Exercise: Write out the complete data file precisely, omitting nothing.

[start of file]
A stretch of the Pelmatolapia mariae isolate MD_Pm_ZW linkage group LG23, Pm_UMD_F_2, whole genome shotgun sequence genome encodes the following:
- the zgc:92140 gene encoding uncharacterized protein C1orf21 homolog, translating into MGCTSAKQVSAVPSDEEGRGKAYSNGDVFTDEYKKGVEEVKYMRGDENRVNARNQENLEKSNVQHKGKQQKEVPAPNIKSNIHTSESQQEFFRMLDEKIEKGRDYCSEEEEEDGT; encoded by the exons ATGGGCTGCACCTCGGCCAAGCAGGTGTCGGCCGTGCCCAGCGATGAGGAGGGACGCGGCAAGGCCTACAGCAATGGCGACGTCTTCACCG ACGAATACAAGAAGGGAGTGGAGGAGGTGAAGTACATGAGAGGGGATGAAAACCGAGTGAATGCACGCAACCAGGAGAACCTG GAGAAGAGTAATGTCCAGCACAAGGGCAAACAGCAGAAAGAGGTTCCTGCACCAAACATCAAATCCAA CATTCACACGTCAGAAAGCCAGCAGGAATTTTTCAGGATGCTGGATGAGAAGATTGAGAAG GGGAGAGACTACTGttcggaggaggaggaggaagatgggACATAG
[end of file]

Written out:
A stretch of the Pelmatolapia mariae isolate MD_Pm_ZW linkage group LG23, Pm_UMD_F_2, whole genome shotgun sequence genome encodes the following:
- the zgc:92140 gene encoding uncharacterized protein C1orf21 homolog, translating into MGCTSAKQVSAVPSDEEGRGKAYSNGDVFTDEYKKGVEEVKYMRGDENRVNARNQENLEKSNVQHKGKQQKEVPAPNIKSNIHTSESQQEFFRMLDEKIEKGRDYCSEEEEEDGT; encoded by the exons ATGGGCTGCACCTCGGCCAAGCAGGTGTCGGCCGTGCCCAGCGATGAGGAGGGACGCGGCAAGGCCTACAGCAATGGCGACGTCTTCACCG ACGAATACAAGAAGGGAGTGGAGGAGGTGAAGTACATGAGAGGGGATGAAAACCGAGTGAATGCACGCAACCAGGAGAACCTG GAGAAGAGTAATGTCCAGCACAAGGGCAAACAGCAGAAAGAGGTTCCTGCACCAAACATCAAATCCAA CATTCACACGTCAGAAAGCCAGCAGGAATTTTTCAGGATGCTGGATGAGAAGATTGAGAAG GGGAGAGACTACTGttcggaggaggaggaggaagatgggACATAG